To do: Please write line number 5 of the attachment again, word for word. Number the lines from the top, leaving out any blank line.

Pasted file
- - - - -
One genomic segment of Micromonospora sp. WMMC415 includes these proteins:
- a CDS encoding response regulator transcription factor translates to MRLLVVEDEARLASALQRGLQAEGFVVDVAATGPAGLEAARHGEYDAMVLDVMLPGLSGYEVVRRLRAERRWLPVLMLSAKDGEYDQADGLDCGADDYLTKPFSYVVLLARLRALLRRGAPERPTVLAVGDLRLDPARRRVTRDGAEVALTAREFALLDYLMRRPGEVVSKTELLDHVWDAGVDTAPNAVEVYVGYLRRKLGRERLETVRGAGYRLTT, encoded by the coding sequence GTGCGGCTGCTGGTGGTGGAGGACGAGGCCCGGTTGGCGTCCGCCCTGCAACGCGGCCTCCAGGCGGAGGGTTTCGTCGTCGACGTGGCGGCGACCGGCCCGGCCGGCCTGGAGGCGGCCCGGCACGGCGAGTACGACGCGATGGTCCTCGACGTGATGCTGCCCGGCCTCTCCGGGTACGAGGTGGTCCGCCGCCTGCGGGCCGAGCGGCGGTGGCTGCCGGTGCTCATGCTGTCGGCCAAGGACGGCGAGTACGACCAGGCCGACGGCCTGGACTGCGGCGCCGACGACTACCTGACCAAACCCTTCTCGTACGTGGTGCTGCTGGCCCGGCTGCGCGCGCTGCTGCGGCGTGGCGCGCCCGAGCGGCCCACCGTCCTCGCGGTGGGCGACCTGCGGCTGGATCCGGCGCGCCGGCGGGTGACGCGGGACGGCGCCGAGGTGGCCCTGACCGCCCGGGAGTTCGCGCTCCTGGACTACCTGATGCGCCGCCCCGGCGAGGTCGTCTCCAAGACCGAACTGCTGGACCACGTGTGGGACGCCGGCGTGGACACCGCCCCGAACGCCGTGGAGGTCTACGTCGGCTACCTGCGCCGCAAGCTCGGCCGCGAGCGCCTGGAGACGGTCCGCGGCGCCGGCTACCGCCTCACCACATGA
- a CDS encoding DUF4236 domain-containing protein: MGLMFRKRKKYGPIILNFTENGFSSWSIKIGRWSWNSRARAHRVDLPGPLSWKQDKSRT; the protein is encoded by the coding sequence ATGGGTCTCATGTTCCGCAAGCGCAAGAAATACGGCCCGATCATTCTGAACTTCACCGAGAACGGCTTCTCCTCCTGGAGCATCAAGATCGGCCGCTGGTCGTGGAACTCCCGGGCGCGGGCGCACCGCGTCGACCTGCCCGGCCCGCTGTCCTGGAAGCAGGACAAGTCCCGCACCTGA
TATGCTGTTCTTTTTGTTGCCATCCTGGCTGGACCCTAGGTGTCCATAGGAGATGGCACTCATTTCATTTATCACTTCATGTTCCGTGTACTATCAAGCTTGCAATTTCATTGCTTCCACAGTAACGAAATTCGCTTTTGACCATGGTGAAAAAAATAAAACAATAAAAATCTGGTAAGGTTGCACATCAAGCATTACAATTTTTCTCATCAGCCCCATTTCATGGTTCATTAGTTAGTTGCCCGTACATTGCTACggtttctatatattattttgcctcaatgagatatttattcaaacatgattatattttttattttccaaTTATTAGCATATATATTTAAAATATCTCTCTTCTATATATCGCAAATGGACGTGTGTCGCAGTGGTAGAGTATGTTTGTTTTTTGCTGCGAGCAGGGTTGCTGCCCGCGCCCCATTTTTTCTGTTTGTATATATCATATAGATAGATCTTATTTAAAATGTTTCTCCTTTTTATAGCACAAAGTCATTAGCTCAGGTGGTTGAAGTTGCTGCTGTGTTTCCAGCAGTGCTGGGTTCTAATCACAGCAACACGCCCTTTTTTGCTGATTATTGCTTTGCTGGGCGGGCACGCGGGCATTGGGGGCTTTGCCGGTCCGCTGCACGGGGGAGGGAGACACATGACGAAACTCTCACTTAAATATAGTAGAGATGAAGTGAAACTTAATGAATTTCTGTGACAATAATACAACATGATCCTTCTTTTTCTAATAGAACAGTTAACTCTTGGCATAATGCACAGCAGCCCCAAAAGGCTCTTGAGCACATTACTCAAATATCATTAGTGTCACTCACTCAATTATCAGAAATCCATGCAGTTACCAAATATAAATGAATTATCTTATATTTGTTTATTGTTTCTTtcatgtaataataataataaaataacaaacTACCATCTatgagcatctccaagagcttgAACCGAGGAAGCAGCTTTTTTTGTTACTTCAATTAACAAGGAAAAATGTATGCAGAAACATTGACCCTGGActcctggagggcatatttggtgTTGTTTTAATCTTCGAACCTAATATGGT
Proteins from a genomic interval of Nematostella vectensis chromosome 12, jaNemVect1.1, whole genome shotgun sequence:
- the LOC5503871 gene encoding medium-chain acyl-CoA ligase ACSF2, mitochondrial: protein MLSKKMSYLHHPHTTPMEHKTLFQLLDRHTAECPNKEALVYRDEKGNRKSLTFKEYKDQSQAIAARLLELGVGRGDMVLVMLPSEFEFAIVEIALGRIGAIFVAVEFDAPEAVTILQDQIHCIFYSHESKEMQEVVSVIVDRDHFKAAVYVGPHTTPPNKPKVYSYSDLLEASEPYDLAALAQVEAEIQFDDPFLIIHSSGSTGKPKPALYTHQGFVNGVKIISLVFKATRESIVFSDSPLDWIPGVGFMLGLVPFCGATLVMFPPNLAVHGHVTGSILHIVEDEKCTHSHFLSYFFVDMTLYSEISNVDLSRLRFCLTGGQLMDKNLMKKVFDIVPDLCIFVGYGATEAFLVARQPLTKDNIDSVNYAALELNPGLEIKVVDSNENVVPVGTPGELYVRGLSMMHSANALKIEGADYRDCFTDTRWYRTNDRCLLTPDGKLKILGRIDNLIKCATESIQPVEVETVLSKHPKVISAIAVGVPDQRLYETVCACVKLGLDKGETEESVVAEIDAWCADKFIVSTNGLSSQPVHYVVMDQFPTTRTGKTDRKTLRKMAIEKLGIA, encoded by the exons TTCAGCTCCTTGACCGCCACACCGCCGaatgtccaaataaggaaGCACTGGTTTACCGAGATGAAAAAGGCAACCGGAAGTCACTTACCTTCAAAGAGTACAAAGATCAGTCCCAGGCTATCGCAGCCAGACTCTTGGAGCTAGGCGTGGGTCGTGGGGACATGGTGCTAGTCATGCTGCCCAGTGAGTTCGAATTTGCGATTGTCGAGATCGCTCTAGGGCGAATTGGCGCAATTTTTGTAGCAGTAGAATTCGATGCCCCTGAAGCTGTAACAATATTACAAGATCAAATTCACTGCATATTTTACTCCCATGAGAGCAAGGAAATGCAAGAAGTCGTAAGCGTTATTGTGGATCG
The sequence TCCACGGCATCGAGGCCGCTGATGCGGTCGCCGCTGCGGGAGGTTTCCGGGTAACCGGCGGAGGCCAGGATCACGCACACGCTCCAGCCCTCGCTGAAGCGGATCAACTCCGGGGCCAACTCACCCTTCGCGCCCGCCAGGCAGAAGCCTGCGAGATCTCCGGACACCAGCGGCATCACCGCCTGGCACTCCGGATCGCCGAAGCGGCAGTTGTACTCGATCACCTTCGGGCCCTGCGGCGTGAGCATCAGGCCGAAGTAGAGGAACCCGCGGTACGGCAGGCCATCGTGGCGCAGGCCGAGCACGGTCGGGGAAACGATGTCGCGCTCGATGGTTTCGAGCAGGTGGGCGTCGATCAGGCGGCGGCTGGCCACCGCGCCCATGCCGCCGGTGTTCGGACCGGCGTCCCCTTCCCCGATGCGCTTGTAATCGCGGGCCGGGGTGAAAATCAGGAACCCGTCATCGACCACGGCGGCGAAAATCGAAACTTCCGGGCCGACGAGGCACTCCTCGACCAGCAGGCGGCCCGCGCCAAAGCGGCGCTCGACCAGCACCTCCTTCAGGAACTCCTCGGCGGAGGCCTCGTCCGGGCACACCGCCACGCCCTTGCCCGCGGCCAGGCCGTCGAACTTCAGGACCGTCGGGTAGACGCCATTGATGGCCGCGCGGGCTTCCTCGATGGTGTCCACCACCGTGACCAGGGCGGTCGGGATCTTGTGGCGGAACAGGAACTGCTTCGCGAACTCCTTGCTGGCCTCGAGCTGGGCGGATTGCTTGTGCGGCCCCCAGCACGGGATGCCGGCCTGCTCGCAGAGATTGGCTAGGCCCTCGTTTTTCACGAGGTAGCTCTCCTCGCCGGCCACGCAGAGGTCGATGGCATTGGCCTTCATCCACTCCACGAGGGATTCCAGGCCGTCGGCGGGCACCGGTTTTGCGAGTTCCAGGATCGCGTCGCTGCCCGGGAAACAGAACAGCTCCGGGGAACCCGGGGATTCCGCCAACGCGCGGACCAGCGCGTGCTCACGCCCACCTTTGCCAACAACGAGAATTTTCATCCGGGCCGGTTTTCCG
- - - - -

Proteins from a genomic interval of Nematostella vectensis chromosome 12, jaNemVect1.1, whole genome shotgun sequence: